Don’t forget the weekend.

Today is the 125th anniversary of Labor Day. This holiday is one of the great legacies of the Labor movement, but so many people have forgotten what labor unions have won for us. The 8-hour workday, the 40 hour week, safe working conditions, equal opportunity, NO CHILD LABOR! FAIR WAGES! AND OMG HOW COULD WE FORGET THE WEEKEND!

Some of these things are still a work in progress. But more disturbing is that we’re losing some of the things we’ve already won. Often the labor movement thought of as something from history – not something we have to worry about today. But anyone reading the news can see that work-weeks are getting longer, wages are stagnant, and people are working more jobs in a grueling attempt to keep up.

All this got us thinking about legacy.

All those old-timey looking men and women we see in tintypes and illustrations were people – – regular people trying to change the world in which they lived for the better. They were fighting for all the conditions and ideas about work we enjoy today. But they were also laying down a legacy.

When we began our careers at the Carpenters Union 20 years ago, we were both merely trying to do meaningful work. In hindsight we understand were also picking up the mantle of all of those regular people who came before us.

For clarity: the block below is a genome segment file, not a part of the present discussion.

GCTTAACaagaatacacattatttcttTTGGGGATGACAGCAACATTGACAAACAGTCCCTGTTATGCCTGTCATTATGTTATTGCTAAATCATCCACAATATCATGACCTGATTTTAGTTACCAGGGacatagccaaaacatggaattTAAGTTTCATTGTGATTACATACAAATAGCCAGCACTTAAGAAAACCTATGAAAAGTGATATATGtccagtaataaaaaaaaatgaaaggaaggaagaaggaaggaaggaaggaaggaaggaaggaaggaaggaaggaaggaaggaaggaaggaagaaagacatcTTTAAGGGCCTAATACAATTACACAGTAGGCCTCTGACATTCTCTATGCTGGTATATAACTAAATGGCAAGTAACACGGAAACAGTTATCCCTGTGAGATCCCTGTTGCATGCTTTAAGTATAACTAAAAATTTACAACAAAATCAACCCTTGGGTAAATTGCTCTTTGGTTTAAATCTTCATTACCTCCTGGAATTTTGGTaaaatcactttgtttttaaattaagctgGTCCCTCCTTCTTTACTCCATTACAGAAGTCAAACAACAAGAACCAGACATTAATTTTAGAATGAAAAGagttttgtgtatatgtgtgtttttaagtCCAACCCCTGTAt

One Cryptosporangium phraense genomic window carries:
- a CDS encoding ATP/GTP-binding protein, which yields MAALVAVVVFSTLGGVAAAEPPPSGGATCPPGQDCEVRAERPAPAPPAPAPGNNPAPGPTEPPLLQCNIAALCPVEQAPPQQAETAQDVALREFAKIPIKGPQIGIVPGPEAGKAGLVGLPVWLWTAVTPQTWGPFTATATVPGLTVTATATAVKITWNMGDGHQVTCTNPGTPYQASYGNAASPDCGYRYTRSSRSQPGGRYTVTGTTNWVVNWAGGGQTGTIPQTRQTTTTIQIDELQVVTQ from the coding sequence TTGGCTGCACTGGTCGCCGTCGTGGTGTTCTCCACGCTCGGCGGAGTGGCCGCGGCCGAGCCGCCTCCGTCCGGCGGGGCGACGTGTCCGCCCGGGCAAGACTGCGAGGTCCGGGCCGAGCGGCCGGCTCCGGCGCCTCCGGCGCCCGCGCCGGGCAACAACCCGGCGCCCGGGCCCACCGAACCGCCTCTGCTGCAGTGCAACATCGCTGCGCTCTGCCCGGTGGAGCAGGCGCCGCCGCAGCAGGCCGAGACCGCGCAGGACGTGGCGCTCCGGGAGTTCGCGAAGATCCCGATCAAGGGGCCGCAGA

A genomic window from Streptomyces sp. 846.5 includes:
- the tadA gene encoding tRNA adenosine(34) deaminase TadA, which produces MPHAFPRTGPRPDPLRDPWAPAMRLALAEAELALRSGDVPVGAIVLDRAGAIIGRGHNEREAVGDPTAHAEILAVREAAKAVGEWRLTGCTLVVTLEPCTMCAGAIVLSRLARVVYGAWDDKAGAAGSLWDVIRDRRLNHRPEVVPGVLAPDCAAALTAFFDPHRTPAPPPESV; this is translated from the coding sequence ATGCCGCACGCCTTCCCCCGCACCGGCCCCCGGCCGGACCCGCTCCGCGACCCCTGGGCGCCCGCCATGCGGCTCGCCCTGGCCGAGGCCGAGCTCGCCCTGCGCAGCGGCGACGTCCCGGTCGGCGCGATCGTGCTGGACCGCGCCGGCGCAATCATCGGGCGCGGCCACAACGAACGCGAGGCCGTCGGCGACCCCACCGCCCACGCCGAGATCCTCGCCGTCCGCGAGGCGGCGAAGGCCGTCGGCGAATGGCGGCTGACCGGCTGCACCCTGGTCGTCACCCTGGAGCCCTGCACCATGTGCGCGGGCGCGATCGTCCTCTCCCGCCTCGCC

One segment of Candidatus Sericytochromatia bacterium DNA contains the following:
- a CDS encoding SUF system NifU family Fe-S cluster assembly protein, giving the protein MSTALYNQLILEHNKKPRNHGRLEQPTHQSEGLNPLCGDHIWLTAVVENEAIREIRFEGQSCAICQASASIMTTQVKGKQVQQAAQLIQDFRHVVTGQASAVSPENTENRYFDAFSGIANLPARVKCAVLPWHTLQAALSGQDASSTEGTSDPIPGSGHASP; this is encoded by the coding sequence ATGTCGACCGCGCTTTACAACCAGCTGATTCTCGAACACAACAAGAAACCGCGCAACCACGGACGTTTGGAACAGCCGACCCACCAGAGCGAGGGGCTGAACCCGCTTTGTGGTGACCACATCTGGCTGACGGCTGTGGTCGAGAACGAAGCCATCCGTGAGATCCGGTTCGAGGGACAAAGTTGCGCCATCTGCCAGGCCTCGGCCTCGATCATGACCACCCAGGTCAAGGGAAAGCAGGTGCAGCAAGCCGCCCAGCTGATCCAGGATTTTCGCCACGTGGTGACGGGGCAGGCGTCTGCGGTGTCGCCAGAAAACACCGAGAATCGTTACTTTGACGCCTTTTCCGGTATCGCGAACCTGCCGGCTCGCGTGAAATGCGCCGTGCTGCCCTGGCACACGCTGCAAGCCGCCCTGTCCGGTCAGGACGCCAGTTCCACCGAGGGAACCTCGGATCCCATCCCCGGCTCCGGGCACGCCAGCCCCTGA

We just spent three productive days on retreat with several young Carpenters Union staff members. As we listened to their exciting ideas and experiences, it made us realize how we all are a part of labor’s legacy. It made us look back to see how the crucial mentors in our lives made an impact on who we are today. And it made us recognize our place in the continuum and the responsibility we have to teach and learn from the next generation.

We started Groundwork Strategies three years ago in the interest of expanding our ability to make a change – to deepen our community and amplify the work we’re all doing. It’s been a way to do meaningful work with our colleagues and make a bigger impact. All of the great people and clients we work with day in and day out – they’re all just regular people too – trying to make their world a better place. We couldn’t be more humbled by their belief in us to help make that happen.

Labor Day is an annual reminder that though we must celebrate everything that’s been accomplished, there is so much more we must do.

I guess what we’re saying is “the fight ain’t over, kid.”

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